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Slow Express Lanes Causes L.A. County Metro to Tinker With Toll Pricing

As more solo-commuters have moved into the express pay lanes designed to quickly move traffic on Los Angeles's congested freeway system, speeds have dropped and L.A. Metro officials are looking to pricing disincentives to speed things up again.
February 16, 2016, 7am PST | jwilliams | @jwillia22
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Express Lanes on the 110 and 10 freeways have become clogged with solo-commuters, resulting in a drop in speed that potentially jeopardizes federal funding. Steve Scauzillo of the San Gabriel Valley Tribune reports that L.A. County Metro officials are now looking at raising prices further to disincentivize use of the Express Lanes during the most congested periods. However, Metro Board members confused by the dynamic pricing strategy aren’t convinced that raising prices will result in faster moving traffic.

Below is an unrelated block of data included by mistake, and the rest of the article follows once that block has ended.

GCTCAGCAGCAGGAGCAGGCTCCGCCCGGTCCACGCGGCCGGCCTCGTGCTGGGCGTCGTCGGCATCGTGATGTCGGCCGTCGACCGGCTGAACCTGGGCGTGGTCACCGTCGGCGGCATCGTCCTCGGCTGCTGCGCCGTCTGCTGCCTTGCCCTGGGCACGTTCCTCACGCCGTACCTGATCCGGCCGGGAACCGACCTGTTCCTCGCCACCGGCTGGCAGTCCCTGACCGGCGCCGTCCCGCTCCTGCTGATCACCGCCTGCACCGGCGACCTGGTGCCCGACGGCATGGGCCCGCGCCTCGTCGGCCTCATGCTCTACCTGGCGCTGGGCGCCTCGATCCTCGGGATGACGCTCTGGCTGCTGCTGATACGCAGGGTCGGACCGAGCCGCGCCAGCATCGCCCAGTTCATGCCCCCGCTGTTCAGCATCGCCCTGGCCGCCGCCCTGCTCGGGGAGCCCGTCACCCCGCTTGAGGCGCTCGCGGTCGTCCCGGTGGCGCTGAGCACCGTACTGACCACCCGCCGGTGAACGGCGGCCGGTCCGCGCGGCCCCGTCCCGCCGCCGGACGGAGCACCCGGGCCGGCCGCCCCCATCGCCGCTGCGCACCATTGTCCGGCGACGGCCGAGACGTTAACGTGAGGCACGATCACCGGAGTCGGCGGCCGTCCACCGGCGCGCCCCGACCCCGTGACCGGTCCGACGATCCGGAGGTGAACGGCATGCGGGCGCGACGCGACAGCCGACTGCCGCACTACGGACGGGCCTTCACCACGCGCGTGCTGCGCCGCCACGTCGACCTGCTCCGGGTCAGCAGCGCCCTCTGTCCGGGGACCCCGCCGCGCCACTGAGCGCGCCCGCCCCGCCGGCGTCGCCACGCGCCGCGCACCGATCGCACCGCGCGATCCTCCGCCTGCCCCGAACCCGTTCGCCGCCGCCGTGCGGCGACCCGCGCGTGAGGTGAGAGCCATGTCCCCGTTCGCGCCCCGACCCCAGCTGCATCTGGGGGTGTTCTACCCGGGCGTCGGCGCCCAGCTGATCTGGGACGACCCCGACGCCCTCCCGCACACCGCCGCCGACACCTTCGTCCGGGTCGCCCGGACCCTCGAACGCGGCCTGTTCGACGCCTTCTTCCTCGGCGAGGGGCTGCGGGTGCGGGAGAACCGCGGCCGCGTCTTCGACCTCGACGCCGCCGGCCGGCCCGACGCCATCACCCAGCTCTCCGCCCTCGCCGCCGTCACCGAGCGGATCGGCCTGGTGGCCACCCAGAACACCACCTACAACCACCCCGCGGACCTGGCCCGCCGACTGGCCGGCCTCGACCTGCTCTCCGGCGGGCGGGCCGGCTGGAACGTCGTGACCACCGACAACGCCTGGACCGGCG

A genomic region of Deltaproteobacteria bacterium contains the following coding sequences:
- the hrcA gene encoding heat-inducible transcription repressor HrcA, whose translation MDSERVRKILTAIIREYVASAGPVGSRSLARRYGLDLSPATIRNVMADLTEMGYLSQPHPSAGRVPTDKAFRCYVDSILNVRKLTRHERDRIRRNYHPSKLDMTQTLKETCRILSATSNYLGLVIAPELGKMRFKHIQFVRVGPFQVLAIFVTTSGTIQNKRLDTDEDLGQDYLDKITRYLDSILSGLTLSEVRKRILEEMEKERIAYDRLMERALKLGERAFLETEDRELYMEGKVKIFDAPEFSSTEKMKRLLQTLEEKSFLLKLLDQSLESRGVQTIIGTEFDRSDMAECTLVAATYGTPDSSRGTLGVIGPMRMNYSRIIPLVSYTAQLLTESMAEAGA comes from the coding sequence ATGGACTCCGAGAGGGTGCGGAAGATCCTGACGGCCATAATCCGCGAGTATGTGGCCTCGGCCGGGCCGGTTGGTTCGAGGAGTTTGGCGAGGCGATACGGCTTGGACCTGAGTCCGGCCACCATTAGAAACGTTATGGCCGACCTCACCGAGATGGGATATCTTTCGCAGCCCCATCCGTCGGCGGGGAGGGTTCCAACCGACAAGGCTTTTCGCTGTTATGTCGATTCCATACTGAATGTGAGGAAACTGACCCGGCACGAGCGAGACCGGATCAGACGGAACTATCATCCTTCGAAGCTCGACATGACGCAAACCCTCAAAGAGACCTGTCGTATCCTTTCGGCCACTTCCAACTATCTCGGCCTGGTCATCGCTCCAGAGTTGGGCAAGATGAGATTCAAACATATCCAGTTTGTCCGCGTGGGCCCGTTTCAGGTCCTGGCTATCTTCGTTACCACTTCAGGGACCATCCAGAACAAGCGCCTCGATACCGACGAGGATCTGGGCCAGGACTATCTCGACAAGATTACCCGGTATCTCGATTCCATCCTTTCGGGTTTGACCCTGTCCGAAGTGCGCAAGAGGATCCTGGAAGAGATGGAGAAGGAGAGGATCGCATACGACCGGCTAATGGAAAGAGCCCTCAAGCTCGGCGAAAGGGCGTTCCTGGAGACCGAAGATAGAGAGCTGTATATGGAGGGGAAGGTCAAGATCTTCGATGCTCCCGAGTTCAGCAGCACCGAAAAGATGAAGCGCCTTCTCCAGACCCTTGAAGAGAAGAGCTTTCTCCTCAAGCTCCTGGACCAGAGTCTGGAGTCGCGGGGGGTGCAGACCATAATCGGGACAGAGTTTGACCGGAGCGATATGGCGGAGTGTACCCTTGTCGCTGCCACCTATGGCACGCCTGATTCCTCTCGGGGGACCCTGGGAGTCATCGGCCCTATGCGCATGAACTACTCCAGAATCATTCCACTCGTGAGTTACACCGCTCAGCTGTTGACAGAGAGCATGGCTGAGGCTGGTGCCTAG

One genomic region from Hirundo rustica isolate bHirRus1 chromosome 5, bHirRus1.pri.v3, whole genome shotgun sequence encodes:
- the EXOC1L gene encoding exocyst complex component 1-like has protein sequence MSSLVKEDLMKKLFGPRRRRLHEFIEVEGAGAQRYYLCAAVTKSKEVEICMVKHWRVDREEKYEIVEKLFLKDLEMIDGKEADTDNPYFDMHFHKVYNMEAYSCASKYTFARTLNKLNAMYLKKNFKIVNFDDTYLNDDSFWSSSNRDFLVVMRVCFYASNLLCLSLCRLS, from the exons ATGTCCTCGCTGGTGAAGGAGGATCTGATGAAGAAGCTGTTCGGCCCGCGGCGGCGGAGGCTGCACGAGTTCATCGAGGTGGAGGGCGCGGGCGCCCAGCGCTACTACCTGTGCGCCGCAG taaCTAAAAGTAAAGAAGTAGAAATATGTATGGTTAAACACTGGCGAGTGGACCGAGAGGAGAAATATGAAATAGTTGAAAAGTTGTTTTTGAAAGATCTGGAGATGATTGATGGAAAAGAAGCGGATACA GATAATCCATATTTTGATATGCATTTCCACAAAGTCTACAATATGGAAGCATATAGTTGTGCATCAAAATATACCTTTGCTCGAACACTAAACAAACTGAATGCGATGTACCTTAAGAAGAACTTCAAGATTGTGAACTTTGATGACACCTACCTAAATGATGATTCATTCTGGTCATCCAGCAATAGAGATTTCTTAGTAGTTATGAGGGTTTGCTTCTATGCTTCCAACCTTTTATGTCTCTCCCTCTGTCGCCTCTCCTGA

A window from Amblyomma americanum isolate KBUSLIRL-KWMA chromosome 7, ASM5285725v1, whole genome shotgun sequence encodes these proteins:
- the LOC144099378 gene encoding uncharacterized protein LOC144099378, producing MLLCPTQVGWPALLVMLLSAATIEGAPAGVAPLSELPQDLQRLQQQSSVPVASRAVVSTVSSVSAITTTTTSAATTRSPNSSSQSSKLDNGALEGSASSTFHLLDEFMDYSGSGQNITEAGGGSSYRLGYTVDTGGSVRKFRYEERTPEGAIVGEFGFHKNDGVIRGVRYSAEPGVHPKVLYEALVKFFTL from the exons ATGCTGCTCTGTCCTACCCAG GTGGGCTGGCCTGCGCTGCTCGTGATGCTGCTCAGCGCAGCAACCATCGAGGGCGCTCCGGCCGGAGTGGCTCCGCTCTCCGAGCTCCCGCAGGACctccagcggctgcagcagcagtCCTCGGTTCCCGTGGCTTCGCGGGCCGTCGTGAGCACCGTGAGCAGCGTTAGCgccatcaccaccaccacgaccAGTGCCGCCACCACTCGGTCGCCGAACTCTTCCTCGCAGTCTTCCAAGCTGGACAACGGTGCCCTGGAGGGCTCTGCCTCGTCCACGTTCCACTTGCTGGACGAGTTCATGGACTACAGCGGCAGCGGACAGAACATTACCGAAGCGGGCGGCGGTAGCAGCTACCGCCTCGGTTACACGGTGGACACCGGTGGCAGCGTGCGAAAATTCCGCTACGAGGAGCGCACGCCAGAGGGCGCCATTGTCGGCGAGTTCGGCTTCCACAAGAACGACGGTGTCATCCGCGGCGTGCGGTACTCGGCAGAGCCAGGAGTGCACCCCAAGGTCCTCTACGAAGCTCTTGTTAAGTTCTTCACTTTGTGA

The new pricing raises the maximum from $1.40 to $1.50 per mile but only on congested segments and not when delays are caused by road work or an accident. [Shahrzad Amiri, Metro’s executive officer] couldn’t say exactly how much more solo commuters would pay, but said Metro only could raise peak tolls 30 cents more per year. “The current maximum price ... does not appear to be enough of a disincentive for toll-paying customers to choose not to enter the ExpressLanes,” she wrote in a report to the board.

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Published on Sunday, February 7, 2016 in San Gabriel Valley Tribune
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